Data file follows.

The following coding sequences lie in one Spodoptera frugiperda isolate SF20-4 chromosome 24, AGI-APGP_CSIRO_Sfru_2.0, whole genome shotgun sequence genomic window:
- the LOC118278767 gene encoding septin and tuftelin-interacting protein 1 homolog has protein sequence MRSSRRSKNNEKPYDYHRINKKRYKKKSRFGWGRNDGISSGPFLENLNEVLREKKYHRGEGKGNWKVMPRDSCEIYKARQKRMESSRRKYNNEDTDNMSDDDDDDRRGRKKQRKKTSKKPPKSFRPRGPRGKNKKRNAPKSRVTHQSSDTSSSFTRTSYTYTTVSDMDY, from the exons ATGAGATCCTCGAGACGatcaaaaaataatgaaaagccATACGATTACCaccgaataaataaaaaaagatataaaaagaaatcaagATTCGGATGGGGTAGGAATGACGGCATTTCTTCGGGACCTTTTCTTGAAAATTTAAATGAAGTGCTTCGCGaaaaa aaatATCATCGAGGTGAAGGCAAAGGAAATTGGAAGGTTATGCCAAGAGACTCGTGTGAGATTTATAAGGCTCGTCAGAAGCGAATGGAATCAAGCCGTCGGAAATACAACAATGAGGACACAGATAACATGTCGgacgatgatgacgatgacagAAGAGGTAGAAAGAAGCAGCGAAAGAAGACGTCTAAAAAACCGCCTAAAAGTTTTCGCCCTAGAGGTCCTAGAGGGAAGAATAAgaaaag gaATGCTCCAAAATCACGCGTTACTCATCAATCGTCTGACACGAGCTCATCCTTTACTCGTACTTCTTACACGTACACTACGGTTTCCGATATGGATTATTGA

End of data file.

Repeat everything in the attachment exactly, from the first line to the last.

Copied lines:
The following coding sequences lie in one Spodoptera frugiperda isolate SF20-4 chromosome 24, AGI-APGP_CSIRO_Sfru_2.0, whole genome shotgun sequence genomic window:
- the LOC118278767 gene encoding septin and tuftelin-interacting protein 1 homolog has protein sequence MRSSRRSKNNEKPYDYHRINKKRYKKKSRFGWGRNDGISSGPFLENLNEVLREKKYHRGEGKGNWKVMPRDSCEIYKARQKRMESSRRKYNNEDTDNMSDDDDDDRRGRKKQRKKTSKKPPKSFRPRGPRGKNKKRNAPKSRVTHQSSDTSSSFTRTSYTYTTVSDMDY, from the exons ATGAGATCCTCGAGACGatcaaaaaataatgaaaagccATACGATTACCaccgaataaataaaaaaagatataaaaagaaatcaagATTCGGATGGGGTAGGAATGACGGCATTTCTTCGGGACCTTTTCTTGAAAATTTAAATGAAGTGCTTCGCGaaaaa aaatATCATCGAGGTGAAGGCAAAGGAAATTGGAAGGTTATGCCAAGAGACTCGTGTGAGATTTATAAGGCTCGTCAGAAGCGAATGGAATCAAGCCGTCGGAAATACAACAATGAGGACACAGATAACATGTCGgacgatgatgacgatgacagAAGAGGTAGAAAGAAGCAGCGAAAGAAGACGTCTAAAAAACCGCCTAAAAGTTTTCGCCCTAGAGGTCCTAGAGGGAAGAATAAgaaaag gaATGCTCCAAAATCACGCGTTACTCATCAATCGTCTGACACGAGCTCATCCTTTACTCGTACTTCTTACACGTACACTACGGTTTCCGATATGGATTATTGA